Foreword

The Assad’s Regime Is Held Accountable for the Killing of Journalist Marie Colvin: An Extrajudicial Killing


Pro-justice welcomes a US federal court that has held the government of Syria’s dictator Bashar al-Assad liable for the targeting and killing of an American journalist as she was reporting on the shelling of a district of Homs in 2012. The case was looked at in a civil court in Washington, which issued a decision to award $302.5 million to relatives of the journalist, Marie Colvin. Judge Amy Berman Jackson, in her ruling, called the Assad regime’s policy as a “longstanding policy of violence” that aimed “to intimidate journalists” and “suppress dissent.” She called the killing of Colvin as an "extrajudicial killing". The lawsuit described the attack as part of a plan orchestrated at the highest levels of Assad’s regime to silence local and international media “as part of its effort to crush political opposition.” Some of the evidence supporting the lawsuit was provided by two defectors from the regime. Lawyers for the family included as evidence a copy of an August 2011 fax that they said was sent from Syria’s National Security Bureau instructing security bodies to launch military and intelligence campaigns against “those who tarnish the image of Syria in foreign media and international organizations.” Colvin, who was 56 when she died, was killed in the besieged city of Homs, Syria, alongside French photographer Remi Ochlik, 28, when the building they were in was shelled.

February 2, 2019


The Assad’s Regime Is Held Accountable for the Killing of Journalist Marie Colvin: An Extrajudicial Killing
Source: Pro-justice

Pro-justice welcomes a US federal court that has held the government of Syria’s dictator Bashar al-Assad liable for the targeting and killing of an American journalist as she was reporting on the shelling of a district of Homs in 2012.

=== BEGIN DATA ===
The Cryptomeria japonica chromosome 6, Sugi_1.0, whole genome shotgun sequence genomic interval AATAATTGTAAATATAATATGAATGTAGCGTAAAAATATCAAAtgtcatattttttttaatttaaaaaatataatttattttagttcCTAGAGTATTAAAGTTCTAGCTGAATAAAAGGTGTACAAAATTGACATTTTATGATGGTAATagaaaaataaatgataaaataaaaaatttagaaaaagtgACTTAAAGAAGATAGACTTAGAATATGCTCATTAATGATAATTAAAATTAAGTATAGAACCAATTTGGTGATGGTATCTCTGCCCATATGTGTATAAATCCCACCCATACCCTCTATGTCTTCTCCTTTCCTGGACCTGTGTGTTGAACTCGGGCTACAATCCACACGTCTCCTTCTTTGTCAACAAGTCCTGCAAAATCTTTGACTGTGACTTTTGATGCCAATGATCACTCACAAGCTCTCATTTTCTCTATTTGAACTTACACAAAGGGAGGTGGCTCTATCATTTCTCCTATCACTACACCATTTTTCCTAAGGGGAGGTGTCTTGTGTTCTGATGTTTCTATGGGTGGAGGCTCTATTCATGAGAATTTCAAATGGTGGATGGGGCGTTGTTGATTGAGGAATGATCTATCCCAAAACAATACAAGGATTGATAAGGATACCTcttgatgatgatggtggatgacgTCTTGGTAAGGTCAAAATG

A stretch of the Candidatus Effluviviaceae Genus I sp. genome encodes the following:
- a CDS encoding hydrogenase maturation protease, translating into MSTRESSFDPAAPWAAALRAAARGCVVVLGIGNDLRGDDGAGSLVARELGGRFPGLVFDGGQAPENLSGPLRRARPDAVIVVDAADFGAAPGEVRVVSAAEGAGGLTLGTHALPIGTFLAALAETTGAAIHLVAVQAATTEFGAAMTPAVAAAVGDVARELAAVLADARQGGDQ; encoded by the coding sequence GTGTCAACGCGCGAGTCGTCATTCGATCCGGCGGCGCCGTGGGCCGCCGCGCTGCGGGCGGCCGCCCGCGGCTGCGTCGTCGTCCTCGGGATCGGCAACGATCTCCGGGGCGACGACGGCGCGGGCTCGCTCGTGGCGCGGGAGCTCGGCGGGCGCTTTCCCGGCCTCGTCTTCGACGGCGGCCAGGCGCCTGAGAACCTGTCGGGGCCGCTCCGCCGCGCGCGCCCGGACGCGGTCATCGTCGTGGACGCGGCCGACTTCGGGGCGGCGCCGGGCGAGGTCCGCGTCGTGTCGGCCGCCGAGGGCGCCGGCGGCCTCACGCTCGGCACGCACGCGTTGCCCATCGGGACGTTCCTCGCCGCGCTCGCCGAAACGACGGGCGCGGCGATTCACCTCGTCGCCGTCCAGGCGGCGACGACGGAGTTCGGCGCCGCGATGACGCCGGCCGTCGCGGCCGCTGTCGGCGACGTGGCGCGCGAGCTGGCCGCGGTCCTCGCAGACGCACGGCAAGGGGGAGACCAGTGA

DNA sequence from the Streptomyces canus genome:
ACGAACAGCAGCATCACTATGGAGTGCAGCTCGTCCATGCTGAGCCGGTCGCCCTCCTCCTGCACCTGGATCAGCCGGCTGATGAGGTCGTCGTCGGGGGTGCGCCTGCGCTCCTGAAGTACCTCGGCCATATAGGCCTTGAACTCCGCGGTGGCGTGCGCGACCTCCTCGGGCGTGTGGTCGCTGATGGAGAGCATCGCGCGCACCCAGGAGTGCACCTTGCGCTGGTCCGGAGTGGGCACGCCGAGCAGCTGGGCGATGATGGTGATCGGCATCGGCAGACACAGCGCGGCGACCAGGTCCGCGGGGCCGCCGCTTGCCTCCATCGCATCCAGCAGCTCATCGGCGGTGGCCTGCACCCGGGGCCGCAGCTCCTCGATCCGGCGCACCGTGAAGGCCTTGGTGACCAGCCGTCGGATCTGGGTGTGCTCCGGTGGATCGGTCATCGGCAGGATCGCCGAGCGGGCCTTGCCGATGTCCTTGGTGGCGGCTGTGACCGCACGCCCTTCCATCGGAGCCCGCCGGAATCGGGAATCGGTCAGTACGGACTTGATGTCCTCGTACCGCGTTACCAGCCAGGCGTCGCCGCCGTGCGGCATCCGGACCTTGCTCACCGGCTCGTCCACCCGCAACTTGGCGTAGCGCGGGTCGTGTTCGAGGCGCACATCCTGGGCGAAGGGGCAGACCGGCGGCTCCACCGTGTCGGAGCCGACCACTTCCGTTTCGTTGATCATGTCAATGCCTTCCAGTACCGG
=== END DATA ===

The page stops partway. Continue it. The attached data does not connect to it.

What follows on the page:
The case was looked at in a civil court in Washington, which issued a decision to award $302.5 million to relatives of the journalist, Marie Colvin.

Judge Amy Berman Jackson, in her ruling, called the Assad regime’s policy as a “longstanding policy of violence” that aimed “to intimidate journalists” and “suppress dissent.” She called the killing of Colvin as an “extrajudicial killing”.

The lawsuit described the attack as part of a plan orchestrated at the highest levels of Assad’s regime to silence local and international media “as part of its effort to crush political opposition.” Some of the evidence supporting the lawsuit was provided by two defectors from the regime.

Lawyers for the family included as evidence a copy of an August 2011 fax that they said was sent from Syria’s National Security Bureau instructing security bodies to launch military and intelligence campaigns against “those who tarnish the image of Syria in foreign media and international organizations.”

Colvin, who was 56 when she died, was killed in the besieged city of Homs, Syria, alongside French photographer Remi Ochlik, 28, when the building they were in was shelled.

The civil lawsuit was filed by Colvin’s family in 2016  and became the first time Assad’s government is held to account for a war crime and sets a legal precedent.

“Our hope is that this case in some ways will provide a blueprint for future cases against the regime” led by President Bashar al-Assad, said Scott Gilmore, a lawyer for the Colvins, after Judge Jackson’s ruling was issued earlier last week.

Although it is a civil case, it carries a criminal content and is thus very symbolic. The Syrians would only hope that it could help ease the way for war-crimes prosecutions arising from the Syria conflict and would be a first step to file criminal cases against the Assad regime for the war crimes and crimes against humanity that it has committed both against Syrians and non-Syrians, particularly the press.

Pro-justice will remain committed to uncover all the regime’s crimes and to voice the need for holding Assad and his entourage accountable for their deed.

Colvin’s family was represented by the San Francisco-based Center for Justice and Accountability, which focuses on human rights litigation. The group’s executive director, Dixon Osburn, said the lawsuit was the first seeking to hold the Syrian regime liable for war crimes. Since it was filed, there has been some similar legal action in Europe, including Germany.

“It’s the first proving ground that the Assad regime has engaged in war crimes. He has engaged in a brutal set of crimes against humanity,” Osburn said in an interview.

Colvin’s sister, Cathleen Colvin, said in a statement she hoped the ruling will “serve as a deterrent against future attacks on the press and on civilians.”

“Marie dedicated her life to fighting for justice on behalf of the victims of war and ensuring that their stories were heard. This case is an extension of her legacy, and I think she’d be proud of what we achieved,” she added.